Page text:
Clean Power

Published on April 2nd, 2014 | by Peter Allen


VOSTs Don’t FIT With Our Energy Future

April 2nd, 2014 by  

rooftop solar installerAfter suffering nine stinging defeats over the past year and a half, big utilities seem to have learned that trying to stop the rooftop solar revolution by killing net energy metering is like standing in the way of a runaway freight train. That’s because everyone from legislators to lobbyists to consumers can clearly see the fairness and positive impact of these policies. And since net metering makes too much sense, utilities are looking for new and exciting ways to curtail rooftop solar and maintain their exorbitant profit margins.

It started with feed-in tariffs (or FITs). On the surface they seem like a practical sidecar to net metering, but in reality they impose taxes on consumers and allow utilities to maintain their monopolies. Now a new spectre has crested the horizon, this one with an even more obtuse acronym: VOSTs (or, Value Of Solar Tariffs). At their core, VOSTs operate just like FITs, with the same hidden tax problems for consumers. In short, what’s called a “tariff” is really a “tax,” and when it comes to taxes, a good accountant will tell you there’s always a catch. Here’s the catch…

Under net metering, rooftop solar owners generally get retail credit on their power bills for the excess energy they generate and send back to the grid. That means they get to use the power their panels produce, but if there is a surplus, they send that back to the grid and get fair credit for it. The utility sells it to homes and businesses nearby. With VOSTs and FITs, the utility buys all of the power generated by rooftop solar owners, then sells energy back to the same consumers in a separate transaction. The homeowners don’t actually get to use their solar power directly. According to a memo recently filed by law firm Skadden, Arps, Slate, Meagher & Flom, this creates an additional income tax burden on the consumer. It prevents them from receiving the federal investment tax credit for producing their own energy, plus the payments they receive for energy from the utility are taxable.

Unfortunately, the Minnesota Public Utilities Commission recently approved a VOST as an alternative to net metering. This means Minnesota consumers utililizing the VOST would’t actually get to use their homegrown energy as it’s produced, plus they have the tax burden to worry about, and utilities maintain control.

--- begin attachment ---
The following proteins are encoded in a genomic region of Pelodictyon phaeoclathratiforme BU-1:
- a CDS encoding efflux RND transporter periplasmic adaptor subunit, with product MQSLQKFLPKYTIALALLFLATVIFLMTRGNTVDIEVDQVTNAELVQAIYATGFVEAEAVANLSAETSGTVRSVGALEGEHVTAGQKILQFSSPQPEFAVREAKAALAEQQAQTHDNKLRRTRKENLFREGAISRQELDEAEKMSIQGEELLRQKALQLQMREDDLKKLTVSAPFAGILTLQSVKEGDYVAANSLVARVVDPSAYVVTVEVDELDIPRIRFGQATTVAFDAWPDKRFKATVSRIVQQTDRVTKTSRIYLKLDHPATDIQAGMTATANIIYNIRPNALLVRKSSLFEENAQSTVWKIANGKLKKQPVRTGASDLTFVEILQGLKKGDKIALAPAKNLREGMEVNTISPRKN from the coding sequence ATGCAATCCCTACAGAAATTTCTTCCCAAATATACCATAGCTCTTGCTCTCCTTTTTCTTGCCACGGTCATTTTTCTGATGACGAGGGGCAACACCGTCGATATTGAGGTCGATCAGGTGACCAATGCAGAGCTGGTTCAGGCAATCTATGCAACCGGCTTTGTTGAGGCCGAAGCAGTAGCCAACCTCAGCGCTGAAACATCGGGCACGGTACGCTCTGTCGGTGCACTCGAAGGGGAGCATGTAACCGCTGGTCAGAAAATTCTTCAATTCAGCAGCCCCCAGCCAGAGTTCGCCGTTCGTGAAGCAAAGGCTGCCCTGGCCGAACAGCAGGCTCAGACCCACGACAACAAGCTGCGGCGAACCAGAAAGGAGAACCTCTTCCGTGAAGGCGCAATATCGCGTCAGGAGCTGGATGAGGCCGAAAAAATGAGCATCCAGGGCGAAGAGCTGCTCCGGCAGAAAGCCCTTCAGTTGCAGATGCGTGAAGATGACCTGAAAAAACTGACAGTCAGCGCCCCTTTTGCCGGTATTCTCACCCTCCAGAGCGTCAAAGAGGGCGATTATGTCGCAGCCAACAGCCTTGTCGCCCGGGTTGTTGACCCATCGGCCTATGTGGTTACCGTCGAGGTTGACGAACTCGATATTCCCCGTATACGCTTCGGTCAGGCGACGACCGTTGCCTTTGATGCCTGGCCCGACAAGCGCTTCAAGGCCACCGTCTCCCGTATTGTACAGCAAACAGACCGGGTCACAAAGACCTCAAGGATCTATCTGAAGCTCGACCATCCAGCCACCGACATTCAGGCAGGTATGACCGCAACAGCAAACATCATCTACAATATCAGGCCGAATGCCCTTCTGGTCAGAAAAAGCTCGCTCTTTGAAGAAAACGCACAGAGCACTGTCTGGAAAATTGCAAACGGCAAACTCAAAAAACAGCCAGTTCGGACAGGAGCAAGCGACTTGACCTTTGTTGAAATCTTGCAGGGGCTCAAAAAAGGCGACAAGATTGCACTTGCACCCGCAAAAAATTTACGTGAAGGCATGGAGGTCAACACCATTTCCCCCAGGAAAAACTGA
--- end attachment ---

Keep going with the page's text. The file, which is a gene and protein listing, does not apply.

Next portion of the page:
Although this VOST must be at least the retail rate for the first three years of the program, it will be recalculated every year for new customers after that point. This creates uncertainty in the rooftop solar market. While it may create a boom with solar growth in the first three years, we can expect a bust once the tariff is recalculated — at the discretion of the utilities, of course. These same utilities, by the way, are responsible for providing the data used in VOST recalculations. Talk about vertical integration!

In the final analysis, both FITs and VOSTs represent a dangerous overreach by utilities, allowing them to extend their arms behind the meter and disrupt the ever-expanding distributed energy market. But even if solar taxes eventually go the way of the dodo, you can expect Big Energy to devise a new policy acronym with new hidden costs for consumers. It’s the MO for their monopoly industry, and it won’t stop until we all stand up and say N-O.

Image: Rooftop solar technician via Shutterstock

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About the Author

is an independent media strategist based in San José, CA. You can read his many musings on Twitter @pjallen2.

  • There is nothing inherent in VOST that says it has to account for all the energy produced and used. If the VOST just applies to the energy production and consumption that crosses the point of common connection with the utility then most of these arguments against it go away.

    But, VOST is for a post-incentive world, just like NEM is part of the incentives that make PV a financial success now. The idea that we can keep NEM after PV reaches grid parity and high penetration is not reasonable. What happens when PV reaches close to 100% and no one is left to pay for shared electrical infrastructure? It’s not workable in the long run, but it makes a great incentive today.

  • CsabaU

    “Time of use” net metering is the way to go. Plain net metering is unfair. In the future, surplus midday overproduction may even get negative price, as sometimes wind power in Denmark, while users in the morning and evening demand peaks will have to pay top prices. That way producers of thermal solar units with heat storage will be profitable. In Sweden, electricity is cheaper at night, if you have smart meters.

    • Bob_Wallace

      That makes more sense than straight net metering to me.

      The next question would be whether the price should be full retail or something closer to what wholesale suppliers are receiving.

  • JamesWimberley